The article below is pasted directly from the IPPF.  Read it to learn how your child (as young as 10) has sexual rights under the UN’s Rights of the Child.  Parents however, do not possess any rights as this document clearly states. 



Live Link: International Planned Parenthood Federation

What do we mean by ‘young people’?

IPPF defines young people as all people between 10 and 24 years of age. This is the same definition used by the World Health Organization. IPPF recognizes that young people are very diverse and strives to deliver services and programmes that reflect and respect their diversity.

What do we mean when we say ‘all young people are sexual beings’?

Sexuality is a central part of being human for people of all ages, all around the world. Whether or not they are sexually active, young people have feelings, thoughts and experiences relating to their sexual identity, sexual behaviour, sexual organs, etc.

Sexuality is about a lot more than having sex. It is about the social rules, economic structures, political battles and religious ideologies that surround physical expressions of intimacy and the relationships within which such intimacy takes place.”  As external factors have a profound influence on young people and their sexual behaviour throughout their lives, it is in the interest of young people themselves, as well as the public good, to create an environment that is supportive and inclusive of young people’s sexuality.

Do young people have the right to sex?

Like other sexual rights, the right to enjoy sex derives from international agreements that state people have the right to pursue a “satisfying and safe sex life” (ICPD Programme of Action). IPPF is committed to implementing the IPPF Youth Manifesto and to promoting, protecting and upholding the sexual and reproductive health rights of all young people, including the rights:

• to information and education on sexuality
• to comprehensive sexual and reproductive health services, including a full range of contraceptives
• to pleasure and confidence in relationships and all aspects of their sexuality
• to participate fully as active members of society

Do young people and children of all ages have the same rights?

Children and young people of all ages have the same rights, but what these rights mean to them in practice and therefore how they are met are different. Children of different ages have very different needs, for example the health needs of a 17-year-old are different from that of a three-year-old. As a child grows up the way that their rights are fulfilled will therefore change.

What is meant by ‘evolving capacity’ in the context of sexual and reproductive health and rights?

Evolving capacity means that young people, as individuals, are continually developing the ability to take full responsibility for their actions until a point when they are fully responsible. Having capacity to make decisions for oneself should not be linked with age-based notions: research has confirmed that capacities develop at different times for individual children.

Evolving capacities in the context of sexual and reproductive health and rights refer to the progressive development of physiological abilities to experience sex and reproduce, the psychological abilities to make informed decisions about counselling and health care, and the emotional and social abilities to engage in sexual behaviours (in accordance with the responsibilities and roles that this entails).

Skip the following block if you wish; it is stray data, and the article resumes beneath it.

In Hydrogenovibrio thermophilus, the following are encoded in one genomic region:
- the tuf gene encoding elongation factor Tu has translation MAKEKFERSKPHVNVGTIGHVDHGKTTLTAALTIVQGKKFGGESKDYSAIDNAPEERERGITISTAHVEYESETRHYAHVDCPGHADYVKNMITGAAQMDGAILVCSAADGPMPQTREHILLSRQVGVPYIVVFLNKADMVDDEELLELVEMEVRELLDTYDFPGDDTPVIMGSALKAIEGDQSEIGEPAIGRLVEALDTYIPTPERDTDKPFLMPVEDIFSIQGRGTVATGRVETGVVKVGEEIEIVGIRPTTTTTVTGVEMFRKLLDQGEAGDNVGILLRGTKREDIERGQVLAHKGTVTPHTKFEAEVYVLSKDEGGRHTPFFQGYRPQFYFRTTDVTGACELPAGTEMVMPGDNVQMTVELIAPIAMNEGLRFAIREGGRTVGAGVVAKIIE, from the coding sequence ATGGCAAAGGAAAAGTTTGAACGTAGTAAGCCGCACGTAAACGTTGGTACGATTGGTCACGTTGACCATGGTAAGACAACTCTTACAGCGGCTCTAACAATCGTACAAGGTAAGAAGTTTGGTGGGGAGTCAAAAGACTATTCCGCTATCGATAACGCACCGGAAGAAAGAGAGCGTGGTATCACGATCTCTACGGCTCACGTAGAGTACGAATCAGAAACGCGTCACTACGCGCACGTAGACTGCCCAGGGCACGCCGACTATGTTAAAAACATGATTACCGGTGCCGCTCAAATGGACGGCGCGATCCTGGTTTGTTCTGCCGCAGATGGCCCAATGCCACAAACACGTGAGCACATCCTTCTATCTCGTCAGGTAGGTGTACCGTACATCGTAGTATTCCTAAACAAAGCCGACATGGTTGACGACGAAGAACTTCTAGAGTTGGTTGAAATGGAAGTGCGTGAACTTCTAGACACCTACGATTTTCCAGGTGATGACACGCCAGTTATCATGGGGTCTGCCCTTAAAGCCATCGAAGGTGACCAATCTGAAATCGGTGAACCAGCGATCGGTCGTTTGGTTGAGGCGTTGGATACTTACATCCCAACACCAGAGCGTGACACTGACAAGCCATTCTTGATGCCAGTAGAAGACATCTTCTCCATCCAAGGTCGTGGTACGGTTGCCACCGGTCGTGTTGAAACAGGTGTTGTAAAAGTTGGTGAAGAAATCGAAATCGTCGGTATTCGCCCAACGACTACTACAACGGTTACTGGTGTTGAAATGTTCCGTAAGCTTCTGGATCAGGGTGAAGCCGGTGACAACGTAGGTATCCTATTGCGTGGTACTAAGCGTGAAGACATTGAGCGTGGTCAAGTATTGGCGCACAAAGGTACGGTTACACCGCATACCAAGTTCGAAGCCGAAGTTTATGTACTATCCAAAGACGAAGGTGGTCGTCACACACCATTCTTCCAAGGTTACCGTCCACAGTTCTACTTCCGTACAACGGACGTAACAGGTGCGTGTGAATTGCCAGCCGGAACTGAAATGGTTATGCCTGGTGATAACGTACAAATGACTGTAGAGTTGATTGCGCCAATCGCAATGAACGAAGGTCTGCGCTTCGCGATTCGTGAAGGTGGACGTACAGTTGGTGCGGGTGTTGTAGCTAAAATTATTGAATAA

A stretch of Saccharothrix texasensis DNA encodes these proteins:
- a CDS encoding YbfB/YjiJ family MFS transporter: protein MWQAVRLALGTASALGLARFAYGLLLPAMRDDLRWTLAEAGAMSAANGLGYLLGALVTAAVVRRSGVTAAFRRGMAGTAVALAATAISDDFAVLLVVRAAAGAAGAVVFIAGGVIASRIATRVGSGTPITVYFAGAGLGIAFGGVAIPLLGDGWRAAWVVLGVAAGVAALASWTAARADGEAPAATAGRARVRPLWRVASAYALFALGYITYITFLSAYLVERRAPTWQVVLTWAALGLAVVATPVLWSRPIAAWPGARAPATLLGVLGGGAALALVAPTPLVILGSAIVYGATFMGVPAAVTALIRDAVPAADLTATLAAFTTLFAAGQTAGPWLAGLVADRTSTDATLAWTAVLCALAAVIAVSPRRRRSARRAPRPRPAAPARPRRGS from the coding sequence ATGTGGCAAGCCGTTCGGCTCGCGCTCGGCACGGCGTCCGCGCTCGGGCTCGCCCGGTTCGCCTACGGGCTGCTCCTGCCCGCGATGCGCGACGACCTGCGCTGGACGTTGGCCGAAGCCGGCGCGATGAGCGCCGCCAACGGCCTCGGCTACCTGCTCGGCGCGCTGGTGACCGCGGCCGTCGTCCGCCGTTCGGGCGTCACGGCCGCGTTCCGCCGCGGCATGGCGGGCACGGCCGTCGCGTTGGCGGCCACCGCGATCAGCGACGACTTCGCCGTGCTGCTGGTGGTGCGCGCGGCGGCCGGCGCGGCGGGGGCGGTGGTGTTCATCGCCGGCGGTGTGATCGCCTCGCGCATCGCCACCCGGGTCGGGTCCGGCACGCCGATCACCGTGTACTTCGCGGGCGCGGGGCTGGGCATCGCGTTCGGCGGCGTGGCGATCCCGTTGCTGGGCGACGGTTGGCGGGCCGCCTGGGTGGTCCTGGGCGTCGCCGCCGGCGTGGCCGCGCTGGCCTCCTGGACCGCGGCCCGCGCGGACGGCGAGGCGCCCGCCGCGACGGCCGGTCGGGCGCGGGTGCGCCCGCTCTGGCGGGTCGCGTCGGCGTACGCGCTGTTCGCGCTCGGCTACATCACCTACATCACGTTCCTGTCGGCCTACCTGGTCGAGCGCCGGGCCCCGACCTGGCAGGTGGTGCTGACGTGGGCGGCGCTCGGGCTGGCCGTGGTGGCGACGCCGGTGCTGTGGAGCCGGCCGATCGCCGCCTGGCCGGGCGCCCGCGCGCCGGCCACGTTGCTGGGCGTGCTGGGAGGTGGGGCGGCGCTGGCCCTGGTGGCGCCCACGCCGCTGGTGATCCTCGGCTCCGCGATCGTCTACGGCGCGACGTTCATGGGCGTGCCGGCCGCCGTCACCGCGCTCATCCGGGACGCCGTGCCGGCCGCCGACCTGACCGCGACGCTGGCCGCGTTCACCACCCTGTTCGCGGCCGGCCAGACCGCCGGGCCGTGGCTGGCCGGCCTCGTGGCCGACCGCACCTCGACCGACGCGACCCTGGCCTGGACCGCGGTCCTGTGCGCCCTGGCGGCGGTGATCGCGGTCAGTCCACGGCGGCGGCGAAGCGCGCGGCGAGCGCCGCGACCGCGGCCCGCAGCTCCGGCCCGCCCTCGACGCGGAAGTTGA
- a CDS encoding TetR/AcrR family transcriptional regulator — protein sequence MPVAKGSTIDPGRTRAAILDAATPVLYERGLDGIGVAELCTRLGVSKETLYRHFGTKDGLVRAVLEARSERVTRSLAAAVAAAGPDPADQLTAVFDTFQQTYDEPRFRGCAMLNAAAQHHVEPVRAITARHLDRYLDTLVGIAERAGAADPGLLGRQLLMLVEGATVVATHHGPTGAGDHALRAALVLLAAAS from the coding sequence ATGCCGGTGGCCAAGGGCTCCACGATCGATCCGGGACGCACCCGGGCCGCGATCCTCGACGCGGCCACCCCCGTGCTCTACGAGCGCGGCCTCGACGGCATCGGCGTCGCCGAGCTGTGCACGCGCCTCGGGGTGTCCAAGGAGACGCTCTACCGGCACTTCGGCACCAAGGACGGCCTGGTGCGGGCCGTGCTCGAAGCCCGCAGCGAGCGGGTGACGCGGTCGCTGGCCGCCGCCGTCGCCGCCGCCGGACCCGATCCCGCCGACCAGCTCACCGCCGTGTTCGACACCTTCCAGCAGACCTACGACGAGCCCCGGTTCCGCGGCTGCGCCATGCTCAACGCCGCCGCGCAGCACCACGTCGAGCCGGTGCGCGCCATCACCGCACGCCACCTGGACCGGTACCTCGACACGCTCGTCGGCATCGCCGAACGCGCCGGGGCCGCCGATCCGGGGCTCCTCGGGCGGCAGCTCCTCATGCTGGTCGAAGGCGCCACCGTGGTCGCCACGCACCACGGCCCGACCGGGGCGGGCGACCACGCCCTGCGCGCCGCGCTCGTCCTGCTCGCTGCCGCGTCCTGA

Translating evolving capacities into practice involves a dynamic process of striking a balance between protecting young people, while respecting their autonomy. Health care providers, teachers and others must tailor their services and guidance to the particular capacities of the individual at a given point in time.

Can adults make decisions on behalf of young people that are in their best interests?

The best interests of the child must be the primary concern when adults are making any decisions for them (article 3, Convention of the Rights of the Child (CRC)). Decisions regarding children and young people, whether taken for them, with them or by them, must be balanced between their right to participate in decisions that affect their lives (article 12, CRC) and all the other rights that children and young people have.

The best interest of the child or young person always means taking their opinions into account. All major decisions should take into consideration the young person’s evolving capacities and perspectives.

Do parents have rights over their children?

There is no international agreement on the rights of parents. The Convention on the Rights of the Child, however, outlines the duties and responsibilities of parents towards their children. Parents have a special duty to protect and promote their children’s rights, but they do not have ‘rights’ over their children. As the child grows and matures, the young person will develop the capacity to exercise their rights on his or her own behalf.   

The International Conference on Population and Development Programme of Action   noted that parents have a responsibility to guide adolescents’ decision making, not to make decisions for them. This responsibility should always be balanced with adolescents’ own rights.

Who should provide young people with guidance on matters of sexuality and reproduction?

Many people in young people’s lives can and do provide guidance and information about sex and reproduction. Most young people seek and receive information on sexuality from a variety of sources, including teachers, health providers, peers and the internet. Some people, usually those who are closest to young people (i.e. parents, guardians, teachers), have a responsibility to provide information that is accurate and comprehensive. The person(s) (or sources) that young people seek information from varies according to individual circumstances.